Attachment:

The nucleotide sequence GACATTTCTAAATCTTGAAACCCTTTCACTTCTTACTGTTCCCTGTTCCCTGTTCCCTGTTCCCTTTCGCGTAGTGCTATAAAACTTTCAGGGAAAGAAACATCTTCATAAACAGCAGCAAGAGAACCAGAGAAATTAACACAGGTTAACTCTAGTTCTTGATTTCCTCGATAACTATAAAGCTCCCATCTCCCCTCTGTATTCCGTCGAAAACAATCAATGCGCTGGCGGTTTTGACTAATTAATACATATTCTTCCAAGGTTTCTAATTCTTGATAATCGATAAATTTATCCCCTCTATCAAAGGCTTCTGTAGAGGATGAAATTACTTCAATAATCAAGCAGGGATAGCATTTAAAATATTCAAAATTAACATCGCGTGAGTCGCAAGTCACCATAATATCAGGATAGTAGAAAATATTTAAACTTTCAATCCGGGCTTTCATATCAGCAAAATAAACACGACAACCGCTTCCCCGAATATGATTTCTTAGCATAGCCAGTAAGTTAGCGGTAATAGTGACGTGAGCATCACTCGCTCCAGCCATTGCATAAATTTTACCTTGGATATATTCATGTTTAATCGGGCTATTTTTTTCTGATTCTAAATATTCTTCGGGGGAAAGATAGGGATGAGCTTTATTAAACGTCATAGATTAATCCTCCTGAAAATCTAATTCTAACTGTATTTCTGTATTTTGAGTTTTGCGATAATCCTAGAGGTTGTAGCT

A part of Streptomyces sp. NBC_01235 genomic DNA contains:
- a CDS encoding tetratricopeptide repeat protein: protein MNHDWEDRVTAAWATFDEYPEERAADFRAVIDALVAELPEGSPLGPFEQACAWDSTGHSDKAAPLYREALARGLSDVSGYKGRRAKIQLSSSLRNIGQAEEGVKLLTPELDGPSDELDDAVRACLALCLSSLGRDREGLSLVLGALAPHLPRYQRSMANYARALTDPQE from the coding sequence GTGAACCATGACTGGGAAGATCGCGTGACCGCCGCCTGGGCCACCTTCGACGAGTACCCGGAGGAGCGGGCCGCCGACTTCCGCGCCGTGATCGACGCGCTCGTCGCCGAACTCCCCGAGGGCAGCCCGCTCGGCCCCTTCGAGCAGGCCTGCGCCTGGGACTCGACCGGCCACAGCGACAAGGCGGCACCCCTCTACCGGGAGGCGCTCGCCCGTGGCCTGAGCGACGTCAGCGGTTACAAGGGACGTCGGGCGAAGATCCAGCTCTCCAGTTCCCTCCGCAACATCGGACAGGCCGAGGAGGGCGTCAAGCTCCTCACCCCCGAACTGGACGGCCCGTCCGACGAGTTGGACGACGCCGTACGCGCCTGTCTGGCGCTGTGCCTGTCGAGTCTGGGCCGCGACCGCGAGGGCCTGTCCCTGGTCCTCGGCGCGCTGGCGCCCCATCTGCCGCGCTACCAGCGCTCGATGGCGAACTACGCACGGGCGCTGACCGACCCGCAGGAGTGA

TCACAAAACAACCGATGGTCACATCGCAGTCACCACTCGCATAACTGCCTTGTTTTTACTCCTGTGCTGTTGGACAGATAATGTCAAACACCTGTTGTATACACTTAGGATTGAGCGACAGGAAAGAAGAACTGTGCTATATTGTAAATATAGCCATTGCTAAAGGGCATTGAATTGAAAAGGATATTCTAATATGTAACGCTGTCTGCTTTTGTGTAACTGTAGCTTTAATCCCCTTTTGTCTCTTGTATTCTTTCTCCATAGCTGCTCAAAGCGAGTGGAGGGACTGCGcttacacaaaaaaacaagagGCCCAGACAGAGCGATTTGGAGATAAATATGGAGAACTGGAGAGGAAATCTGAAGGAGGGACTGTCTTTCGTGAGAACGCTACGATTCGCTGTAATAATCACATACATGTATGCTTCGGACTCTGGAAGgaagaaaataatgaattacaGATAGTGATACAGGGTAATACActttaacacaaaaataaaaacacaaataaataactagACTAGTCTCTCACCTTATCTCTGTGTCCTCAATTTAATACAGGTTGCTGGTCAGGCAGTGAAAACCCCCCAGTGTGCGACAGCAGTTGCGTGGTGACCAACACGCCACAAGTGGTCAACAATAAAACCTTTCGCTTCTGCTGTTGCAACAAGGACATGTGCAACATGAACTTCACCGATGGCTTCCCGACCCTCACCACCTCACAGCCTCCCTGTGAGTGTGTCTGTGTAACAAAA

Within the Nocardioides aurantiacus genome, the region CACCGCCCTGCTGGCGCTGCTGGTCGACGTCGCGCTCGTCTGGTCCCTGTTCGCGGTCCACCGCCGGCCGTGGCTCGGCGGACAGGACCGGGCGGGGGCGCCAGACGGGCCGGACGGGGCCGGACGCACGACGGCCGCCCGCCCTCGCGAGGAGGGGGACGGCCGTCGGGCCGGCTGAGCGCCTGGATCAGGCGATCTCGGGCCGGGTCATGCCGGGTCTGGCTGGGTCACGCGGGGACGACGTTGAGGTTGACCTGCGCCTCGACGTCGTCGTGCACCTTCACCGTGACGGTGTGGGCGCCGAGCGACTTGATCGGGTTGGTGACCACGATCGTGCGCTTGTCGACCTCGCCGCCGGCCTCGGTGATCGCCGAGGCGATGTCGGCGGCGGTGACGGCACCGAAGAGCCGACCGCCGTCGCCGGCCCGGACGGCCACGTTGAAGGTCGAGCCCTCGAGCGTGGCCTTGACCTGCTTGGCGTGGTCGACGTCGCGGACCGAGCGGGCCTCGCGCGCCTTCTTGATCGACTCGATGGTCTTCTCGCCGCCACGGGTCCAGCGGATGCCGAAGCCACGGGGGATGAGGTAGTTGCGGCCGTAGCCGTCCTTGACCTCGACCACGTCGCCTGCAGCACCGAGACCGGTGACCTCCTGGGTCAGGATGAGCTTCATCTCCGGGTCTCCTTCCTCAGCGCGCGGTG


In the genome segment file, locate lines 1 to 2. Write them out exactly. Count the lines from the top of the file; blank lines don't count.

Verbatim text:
The nucleotide sequence GACATTTCTAAATCTTGAAACCCTTTCACTTCTTACTGTTCCCTGTTCCCTGTTCCCTGTTCCCTTTCGCGTAGTGCTATAAAACTTTCAGGGAAAGAAACATCTTCATAAACAGCAGCAAGAGAACCAGAGAAATTAACACAGGTTAACTCTAGTTCTTGATTTCCTCGATAACTATAAAGCTCCCATCTCCCCTCTGTATTCCGTCGAAAACAATCAATGCGCTGGCGGTTTTGACTAATTAATACATATTCTTCCAAGGTTTCTAATTCTTGATAATCGATAAATTTATCCCCTCTATCAAAGGCTTCTGTAGAGGATGAAATTACTTCAATAATCAAGCAGGGATAGCATTTAAAATATTCAAAATTAACATCGCGTGAGTCGCAAGTCACCATAATATCAGGATAGTAGAAAATATTTAAACTTTCAATCCGGGCTTTCATATCAGCAAAATAAACACGACAACCGCTTCCCCGAATATGATTTCTTAGCATAGCCAGTAAGTTAGCGGTAATAGTGACGTGAGCATCACTCGCTCCAGCCATTGCATAAATTTTACCTTGGATATATTCATGTTTAATCGGGCTATTTTTTTCTGATTCTAAATATTCTTCGGGGGAAAGATAGGGATGAGCTTTATTAAACGTCATAGATTAATCCTCCTGAAAATCTAATTCTAACTGTATTTCTGTATTTTGAGTTTTGCGATAATCCTAGAGGTTGTAGCT

A part of Streptomyces sp. NBC_01235 genomic DNA contains: